From the opening guitar riff of 'Falling', it is already apparent that For What It's Worth, the debut EP from Bathurst-born musician Ben Rudgley will be choc-a-block full of hopeful sounds, but complex messages and undertones.
And over the course of this five-track EP, Rudgley bears his heart and soul in passionate detail to provide an easy-listening, yet musically dense experience.
Starting with 'Falling', Rudgley questioningly croons "do you know me, do you remember my face?", before he enters a bright-sounding, but deep, self-reflective state of searching for answers as to why a relationship has ended on uneven ground ['she continues to fly, while I continue to fall'].
'Falling' then flows into 'Hurricanes' seamlessly [whether Rudgley intended for this or not], where the songwriter finds himself in unfamiliar territory without a clear, discernible direction which, coming from a 20-year-old still finding his place in the world, is a very relatable position for young adults to be in.
But despite the fears he clearly expresses, Rudgley first ponders whether to, then decides to "catch this hurricane and run right through the rain", suggesting he's both excited and nervous at stepping into the unknown.
As the EP marches on into 'Gone', Rudgley's nervous energy resurfaces, as he appears to revisit the fallout of an ended relationship, perhaps the same one touched upon in 'Falling'.
But 'Gone' is Rudgley's acceptance that he's ready to move on from this sad event, whereas in 'Falling', he's still quite unsure how to feel.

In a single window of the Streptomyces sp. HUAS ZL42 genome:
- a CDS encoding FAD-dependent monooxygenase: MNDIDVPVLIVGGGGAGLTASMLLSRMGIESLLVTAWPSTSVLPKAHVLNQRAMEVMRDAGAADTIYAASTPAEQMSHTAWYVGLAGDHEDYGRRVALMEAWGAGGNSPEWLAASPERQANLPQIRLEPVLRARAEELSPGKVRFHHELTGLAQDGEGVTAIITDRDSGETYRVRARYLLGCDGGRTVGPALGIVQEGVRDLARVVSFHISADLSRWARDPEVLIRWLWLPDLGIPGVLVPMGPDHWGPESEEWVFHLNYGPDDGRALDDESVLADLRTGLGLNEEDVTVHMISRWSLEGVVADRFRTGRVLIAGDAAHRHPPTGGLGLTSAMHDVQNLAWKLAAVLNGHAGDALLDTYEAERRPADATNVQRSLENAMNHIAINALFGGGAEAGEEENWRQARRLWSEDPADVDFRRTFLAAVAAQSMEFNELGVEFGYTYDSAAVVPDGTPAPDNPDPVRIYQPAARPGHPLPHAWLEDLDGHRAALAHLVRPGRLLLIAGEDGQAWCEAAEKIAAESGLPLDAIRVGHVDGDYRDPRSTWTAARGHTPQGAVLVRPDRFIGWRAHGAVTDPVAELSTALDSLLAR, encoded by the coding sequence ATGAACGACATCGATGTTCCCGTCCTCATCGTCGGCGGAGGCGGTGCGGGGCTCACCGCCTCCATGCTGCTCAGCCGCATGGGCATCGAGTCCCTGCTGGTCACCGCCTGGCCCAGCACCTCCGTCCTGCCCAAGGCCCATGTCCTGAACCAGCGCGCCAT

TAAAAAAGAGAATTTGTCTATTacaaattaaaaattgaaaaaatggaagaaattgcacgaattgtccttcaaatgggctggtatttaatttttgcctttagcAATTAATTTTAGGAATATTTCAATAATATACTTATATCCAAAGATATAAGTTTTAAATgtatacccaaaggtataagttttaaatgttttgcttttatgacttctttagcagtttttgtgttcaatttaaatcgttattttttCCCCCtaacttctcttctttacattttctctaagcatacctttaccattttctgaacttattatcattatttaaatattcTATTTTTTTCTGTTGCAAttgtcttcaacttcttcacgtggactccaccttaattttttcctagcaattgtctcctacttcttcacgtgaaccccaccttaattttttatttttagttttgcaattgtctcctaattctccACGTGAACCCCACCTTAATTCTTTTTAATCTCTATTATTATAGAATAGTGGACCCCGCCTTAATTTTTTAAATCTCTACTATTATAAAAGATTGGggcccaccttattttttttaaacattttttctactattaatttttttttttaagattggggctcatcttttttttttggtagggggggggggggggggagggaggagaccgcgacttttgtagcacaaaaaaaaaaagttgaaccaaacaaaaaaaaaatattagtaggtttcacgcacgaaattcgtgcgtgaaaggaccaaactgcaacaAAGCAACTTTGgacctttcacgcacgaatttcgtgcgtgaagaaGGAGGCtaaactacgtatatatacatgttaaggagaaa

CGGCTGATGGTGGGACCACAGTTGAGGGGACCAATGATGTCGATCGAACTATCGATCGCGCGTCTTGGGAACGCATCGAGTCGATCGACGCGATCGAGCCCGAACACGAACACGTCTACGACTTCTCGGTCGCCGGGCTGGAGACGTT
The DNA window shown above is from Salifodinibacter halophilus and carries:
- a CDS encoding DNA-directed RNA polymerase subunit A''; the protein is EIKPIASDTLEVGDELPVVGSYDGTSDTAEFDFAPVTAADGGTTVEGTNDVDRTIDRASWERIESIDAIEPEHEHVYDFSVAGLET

Which then leads to the outstanding 'Arisaig', which shows Rudgley at his passionate and defiant best, where "he's hoping to see the sun some day."
It's clear from the EP that Rudgley has faced plenty of the common difficulties of young adulthood [lost loves, career moves, existentialism], but he's sensationally arranged these tough moments into four songs that reveal Rudgley's story piece by piece.
And to top the EP off, 'Booster Seat' serves as Rudgley's ode to one of his favourite performers, Spacey Jane, who's smooth-sounding, yet complex lyrical approach fits in nicely with Rudgley's own direction.
It's also worth noting Rudgley's impressive command of guitar, piano and electronic sounds to give each song weight.
But the key part that blew me away about For What It's Worth is the sincerity and honesty in Rudgley's lyrics; songs like 'Falling' and 'Gone' mustn't have been easy to pen; a commendable all-round effort.
For What It's Worth is available on all streaming platforms. For more information, visit Rudgley's Instagram page.
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